Slowly, silently, now the moon
Walks the night in her silver shoon;
This way, and that, she peers, and sees
Silver fruit upon silver trees;
One by one the casements catch
Her beams beneath the silvery thatch;
Couched in his kennel, like a log,
With paws of silver sleeps the dog;
From their shadowy cote the white breasts peep
Of doves in silver feathered sleep
A harvest mouse goes scampering by,
With silver claws, and silver eye;
And moveless fish in the water gleam,
By silver reeds in a silver stream.
Walter de la Mare
Shoon = shoes – Scottish (I was told dress when at primary school)
Casements = windows
Cote – small shelter for birds (dove-cote)
Moveless = motionless
This sonnet of 7 double line rhyming personifies the moon and how she ‘silvers’ the night scene as she walks along. Silver has different connotations such as colour, currency and precious value.
At night the moon has the ability to colour the common place with its own distinct fingers. It changes everything seen in daytime. Green trees suddenly become silver trees.
Perhaps the poem is about how we perceive things and how, in different situations, we and others might perceive the same scene completely differently. And if we were to become ‘the moon’ how do we colour life with our own personality? Silver is a precious metal – do we colour in a precious way? I could also say that hopefully we bring light into dark places. And if we think of silver as money then it can bring value.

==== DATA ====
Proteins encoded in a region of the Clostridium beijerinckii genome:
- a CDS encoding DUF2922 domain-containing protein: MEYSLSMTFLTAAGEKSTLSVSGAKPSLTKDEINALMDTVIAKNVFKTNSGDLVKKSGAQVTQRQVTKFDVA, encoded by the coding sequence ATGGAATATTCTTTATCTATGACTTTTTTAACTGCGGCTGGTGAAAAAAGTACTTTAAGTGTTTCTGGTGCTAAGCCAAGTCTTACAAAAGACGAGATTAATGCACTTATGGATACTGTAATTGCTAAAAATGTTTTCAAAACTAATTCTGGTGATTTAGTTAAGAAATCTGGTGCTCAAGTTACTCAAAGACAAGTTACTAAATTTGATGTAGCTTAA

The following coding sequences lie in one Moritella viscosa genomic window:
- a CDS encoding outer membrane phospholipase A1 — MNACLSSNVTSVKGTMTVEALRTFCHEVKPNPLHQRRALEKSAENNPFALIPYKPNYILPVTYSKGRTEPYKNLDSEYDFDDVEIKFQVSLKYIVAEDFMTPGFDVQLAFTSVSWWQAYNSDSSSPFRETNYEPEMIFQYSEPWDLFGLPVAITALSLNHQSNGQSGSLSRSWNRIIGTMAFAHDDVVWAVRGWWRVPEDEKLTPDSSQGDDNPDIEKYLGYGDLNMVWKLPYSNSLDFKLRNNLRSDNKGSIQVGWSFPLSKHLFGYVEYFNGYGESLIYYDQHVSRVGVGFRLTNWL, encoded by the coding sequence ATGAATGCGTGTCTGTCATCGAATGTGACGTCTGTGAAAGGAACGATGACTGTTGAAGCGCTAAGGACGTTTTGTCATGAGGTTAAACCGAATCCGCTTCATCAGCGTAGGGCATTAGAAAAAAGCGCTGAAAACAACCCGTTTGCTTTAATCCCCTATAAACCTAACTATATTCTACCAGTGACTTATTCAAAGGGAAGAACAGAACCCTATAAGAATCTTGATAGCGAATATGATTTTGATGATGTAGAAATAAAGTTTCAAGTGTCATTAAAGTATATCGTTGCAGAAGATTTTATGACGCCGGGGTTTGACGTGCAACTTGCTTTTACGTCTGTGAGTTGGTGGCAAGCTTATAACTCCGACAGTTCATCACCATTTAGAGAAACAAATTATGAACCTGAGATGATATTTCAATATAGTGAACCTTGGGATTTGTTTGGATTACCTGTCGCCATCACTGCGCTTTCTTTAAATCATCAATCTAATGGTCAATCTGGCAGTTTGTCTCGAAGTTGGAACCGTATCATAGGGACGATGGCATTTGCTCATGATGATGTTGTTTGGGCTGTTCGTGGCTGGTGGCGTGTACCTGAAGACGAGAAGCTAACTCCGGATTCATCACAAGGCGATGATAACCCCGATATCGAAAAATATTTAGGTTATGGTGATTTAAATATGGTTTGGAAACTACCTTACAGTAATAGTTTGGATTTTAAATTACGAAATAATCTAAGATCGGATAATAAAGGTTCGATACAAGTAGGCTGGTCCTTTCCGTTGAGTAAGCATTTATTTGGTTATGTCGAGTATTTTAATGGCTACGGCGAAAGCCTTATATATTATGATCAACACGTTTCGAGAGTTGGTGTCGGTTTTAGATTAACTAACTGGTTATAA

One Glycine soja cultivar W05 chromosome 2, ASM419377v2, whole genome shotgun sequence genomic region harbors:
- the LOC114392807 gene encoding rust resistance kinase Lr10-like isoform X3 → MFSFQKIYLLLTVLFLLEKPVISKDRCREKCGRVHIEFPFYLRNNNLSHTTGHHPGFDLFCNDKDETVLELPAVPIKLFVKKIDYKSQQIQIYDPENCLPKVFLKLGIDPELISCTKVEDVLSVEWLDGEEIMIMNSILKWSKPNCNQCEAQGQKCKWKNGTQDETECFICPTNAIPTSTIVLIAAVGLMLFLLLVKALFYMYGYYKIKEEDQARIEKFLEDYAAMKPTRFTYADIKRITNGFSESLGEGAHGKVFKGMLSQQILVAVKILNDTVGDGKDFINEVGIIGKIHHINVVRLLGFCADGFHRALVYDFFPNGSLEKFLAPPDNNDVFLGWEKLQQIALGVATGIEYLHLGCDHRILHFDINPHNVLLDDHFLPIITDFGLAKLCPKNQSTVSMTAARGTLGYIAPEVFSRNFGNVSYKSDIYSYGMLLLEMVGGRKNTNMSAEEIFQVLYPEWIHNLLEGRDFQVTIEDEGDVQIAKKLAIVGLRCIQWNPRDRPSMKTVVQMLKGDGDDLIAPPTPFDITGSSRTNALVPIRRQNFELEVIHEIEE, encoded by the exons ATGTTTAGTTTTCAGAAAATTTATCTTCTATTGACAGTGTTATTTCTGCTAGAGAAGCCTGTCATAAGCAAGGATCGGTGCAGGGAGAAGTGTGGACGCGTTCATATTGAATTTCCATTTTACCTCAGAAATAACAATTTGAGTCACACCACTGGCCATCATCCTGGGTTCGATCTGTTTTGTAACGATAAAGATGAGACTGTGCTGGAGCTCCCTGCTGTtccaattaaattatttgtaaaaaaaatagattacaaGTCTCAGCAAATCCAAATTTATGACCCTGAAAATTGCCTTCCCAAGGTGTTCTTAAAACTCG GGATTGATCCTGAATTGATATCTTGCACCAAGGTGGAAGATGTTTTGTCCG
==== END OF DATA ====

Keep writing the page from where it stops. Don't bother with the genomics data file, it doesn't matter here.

It has particular significance for me as I had to recite it when at primary school. We had elocution lessons and at the end of one term we had to recite this poem before a representative from the UK Poetry Society (namely the poet Roberta Shuttleworth 1895-1965) and we were judged on the ‘art of speaking verse’.
I think it a fine choice of poem for a child as it encourages the use of imagination – to become the moon and to do her painting.
To memorise there are 7 key words for the double-lines – Moon, Fruit, Casements, Dog, Dove, Mouse and Fish. Only the second lines contain the word ‘silver’ and the second lines do the colouring of the objects under consideration.
More analysis is on this site – http://classroom.synonym.com/theme-poem-silver-3049.html
For interest, below are the Poetry Society Certificates from my primary school days –
4 thoughts on “Silver – Walter de la Mare – Analysis”
We are learning this poem in class and this really helped me out. Thanks 🙂
Glad that this was useful in understanding the poem … and thanks for your comment!
Remember this from Roland Bedford School Sutton Coldfield 1956